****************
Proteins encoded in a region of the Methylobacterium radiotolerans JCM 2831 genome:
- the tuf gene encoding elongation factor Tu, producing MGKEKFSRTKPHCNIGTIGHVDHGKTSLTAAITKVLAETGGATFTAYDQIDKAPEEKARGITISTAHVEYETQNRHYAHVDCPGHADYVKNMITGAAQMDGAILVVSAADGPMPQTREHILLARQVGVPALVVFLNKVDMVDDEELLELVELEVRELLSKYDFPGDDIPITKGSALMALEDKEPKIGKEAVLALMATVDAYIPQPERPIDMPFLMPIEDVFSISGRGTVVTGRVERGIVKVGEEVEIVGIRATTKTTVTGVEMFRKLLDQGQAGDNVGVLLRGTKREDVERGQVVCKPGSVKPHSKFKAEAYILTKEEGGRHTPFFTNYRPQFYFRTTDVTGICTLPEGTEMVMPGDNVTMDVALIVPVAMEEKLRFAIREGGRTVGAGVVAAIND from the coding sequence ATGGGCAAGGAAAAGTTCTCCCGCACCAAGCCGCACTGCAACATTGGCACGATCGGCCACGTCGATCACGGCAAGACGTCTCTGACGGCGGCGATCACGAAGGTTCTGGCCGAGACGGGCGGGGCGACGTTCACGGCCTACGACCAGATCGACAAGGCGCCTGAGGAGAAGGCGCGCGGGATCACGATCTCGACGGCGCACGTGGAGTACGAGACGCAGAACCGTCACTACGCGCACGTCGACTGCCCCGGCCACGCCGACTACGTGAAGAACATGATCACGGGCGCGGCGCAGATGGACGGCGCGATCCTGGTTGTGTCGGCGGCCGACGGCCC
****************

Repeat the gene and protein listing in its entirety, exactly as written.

Proteins encoded in a region of the Methylobacterium radiotolerans JCM 2831 genome:
- the tuf gene encoding elongation factor Tu, producing MGKEKFSRTKPHCNIGTIGHVDHGKTSLTAAITKVLAETGGATFTAYDQIDKAPEEKARGITISTAHVEYETQNRHYAHVDCPGHADYVKNMITGAAQMDGAILVVSAADGPMPQTREHILLARQVGVPALVVFLNKVDMVDDEELLELVELEVRELLSKYDFPGDDIPITKGSALMALEDKEPKIGKEAVLALMATVDAYIPQPERPIDMPFLMPIEDVFSISGRGTVVTGRVERGIVKVGEEVEIVGIRATTKTTVTGVEMFRKLLDQGQAGDNVGVLLRGTKREDVERGQVVCKPGSVKPHSKFKAEAYILTKEEGGRHTPFFTNYRPQFYFRTTDVTGICTLPEGTEMVMPGDNVTMDVALIVPVAMEEKLRFAIREGGRTVGAGVVAAIND from the coding sequence ATGGGCAAGGAAAAGTTCTCCCGCACCAAGCCGCACTGCAACATTGGCACGATCGGCCACGTCGATCACGGCAAGACGTCTCTGACGGCGGCGATCACGAAGGTTCTGGCCGAGACGGGCGGGGCGACGTTCACGGCCTACGACCAGATCGACAAGGCGCCTGAGGAGAAGGCGCGCGGGATCACGATCTCGACGGCGCACGTGGAGTACGAGACGCAGAACCGTCACTACGCGCACGTCGACTGCCCCGGCCACGCCGACTACGTGAAGAACATGATCACGGGCGCGGCGCAGATGGACGGCGCGATCCTGGTTGTGTCGGCGGCCGACGGCCC